Similarly to a good therapist, the CMDB assigns, characterizes, and understands the connections between objects, which enables it to provide a clear business and system picture and a structured presentation of the IT infrastructure to technological and business management. The CMDB transforms the physical and logical connections into connections that have business meaning and can be connected to business services that form the basis of the organization’s income. Based on this meaning the organization can define its priorities at every level: support, availability, required performance, backup requirements, and more. The connections confer business meaning on the data and enable examination of the IT infrastructure with a view toward objectives, alternatives, items affected by decisions, etc.

In the hands of the IT manager this data acquires significant authority when the IT manager is asked, for example, what is the meaning of a specific server, whether it serves the marketing or the finance department, and whether it is a target for a Sarbanes-Oxley compliance audit. These capabilities enable more efficient prioritizing from a business perspective: What to address first? Where to invest first? What are the bottlenecks that prevent increasing the organization’s income?

Furthermore, the ability to query at all times the status of the connections and components of the configuration makes it possible to ensure the well-being of these connections and their fitness for current business needs: Does capacity meet demand? Is availability adequate for customer needs? Is it necessary to change or improve the backup system? Are operational expenses affecting the profitability of the business service?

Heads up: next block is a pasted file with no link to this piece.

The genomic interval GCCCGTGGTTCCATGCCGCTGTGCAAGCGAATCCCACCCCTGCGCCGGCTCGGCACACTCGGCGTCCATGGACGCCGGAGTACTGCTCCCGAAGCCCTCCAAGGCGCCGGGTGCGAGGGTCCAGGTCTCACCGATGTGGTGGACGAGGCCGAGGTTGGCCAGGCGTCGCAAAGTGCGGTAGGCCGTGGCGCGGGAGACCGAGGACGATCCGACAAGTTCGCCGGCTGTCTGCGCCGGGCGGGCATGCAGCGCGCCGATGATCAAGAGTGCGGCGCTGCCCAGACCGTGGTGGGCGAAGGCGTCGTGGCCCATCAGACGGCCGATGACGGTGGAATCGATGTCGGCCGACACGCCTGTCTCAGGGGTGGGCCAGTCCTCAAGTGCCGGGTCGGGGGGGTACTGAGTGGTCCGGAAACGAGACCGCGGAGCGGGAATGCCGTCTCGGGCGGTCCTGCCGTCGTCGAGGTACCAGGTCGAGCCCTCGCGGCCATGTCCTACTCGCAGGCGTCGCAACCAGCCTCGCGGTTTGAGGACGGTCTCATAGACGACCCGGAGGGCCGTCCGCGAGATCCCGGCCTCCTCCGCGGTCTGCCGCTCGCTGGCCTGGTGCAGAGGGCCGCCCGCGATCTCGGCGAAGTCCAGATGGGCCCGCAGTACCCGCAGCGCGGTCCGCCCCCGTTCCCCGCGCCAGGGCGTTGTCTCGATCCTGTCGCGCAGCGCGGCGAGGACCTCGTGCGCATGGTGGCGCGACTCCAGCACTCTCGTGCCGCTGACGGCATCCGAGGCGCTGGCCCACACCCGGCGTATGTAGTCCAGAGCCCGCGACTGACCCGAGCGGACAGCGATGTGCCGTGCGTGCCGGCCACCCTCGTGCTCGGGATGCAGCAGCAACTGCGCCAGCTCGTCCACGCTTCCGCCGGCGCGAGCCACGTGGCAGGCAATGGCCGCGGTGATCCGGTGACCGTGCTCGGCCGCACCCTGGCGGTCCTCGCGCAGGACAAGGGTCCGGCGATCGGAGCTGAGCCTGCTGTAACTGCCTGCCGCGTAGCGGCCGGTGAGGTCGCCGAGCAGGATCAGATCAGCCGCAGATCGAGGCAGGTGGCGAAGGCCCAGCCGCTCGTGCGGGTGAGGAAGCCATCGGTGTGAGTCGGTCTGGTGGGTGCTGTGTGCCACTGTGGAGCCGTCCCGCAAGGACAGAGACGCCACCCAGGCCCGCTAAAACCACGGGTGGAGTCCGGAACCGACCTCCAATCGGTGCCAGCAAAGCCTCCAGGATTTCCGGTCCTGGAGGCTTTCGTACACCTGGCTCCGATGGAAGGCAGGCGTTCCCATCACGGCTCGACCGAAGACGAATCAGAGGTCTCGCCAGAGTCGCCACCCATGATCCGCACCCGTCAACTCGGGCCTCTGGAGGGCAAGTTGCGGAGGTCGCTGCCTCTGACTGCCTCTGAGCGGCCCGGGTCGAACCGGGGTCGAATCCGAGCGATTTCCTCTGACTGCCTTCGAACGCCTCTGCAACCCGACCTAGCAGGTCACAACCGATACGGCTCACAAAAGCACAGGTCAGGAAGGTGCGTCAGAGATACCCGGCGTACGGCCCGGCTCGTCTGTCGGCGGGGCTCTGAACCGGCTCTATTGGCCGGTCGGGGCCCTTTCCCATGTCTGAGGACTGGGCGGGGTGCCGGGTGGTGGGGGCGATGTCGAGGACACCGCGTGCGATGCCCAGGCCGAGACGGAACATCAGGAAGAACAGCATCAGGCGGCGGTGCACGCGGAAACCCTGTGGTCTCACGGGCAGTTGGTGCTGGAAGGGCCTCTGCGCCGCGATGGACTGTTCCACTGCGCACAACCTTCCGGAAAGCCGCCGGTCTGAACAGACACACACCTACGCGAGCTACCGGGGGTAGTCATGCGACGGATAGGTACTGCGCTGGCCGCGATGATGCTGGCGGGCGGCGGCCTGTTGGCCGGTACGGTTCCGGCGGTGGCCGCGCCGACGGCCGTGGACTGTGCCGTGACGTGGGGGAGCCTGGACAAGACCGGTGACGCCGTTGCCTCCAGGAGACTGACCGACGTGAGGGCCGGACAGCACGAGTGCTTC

One may question whether CMDB is merely a cool idea or a working system and whether it is able to cope with the massive amounts of data available about the configuration items managed by the organization. The answer is that CMDB is a proven and working solution provided by BMC, and that it is at the heart of the company’s other Business Service Management (BSM) solutions that provide technological tools for ITIL-based management of the organizational computer system.

CMDB copes with huge amounts of data by unifying and integrating them. The CMDB system stores the meaningful information about connections and items of the configuration; if additional data are available about these items in the various operational systems such as ERP, Active Directory, etc., the CMDB stores pointers to these sources of information in a way that eliminates data overload and the need to duplicate data.

In sum, the proven experience of BMC Software and Matrix, which represents BMC products and specializes in the implementation of CMDB, shows that this solution is a business and strategic asset of the first order. CMDB is at the root of the ability to match the IT system to the business needs of the organization and can make the difference between management regarding IT as a cost center or a profit center.​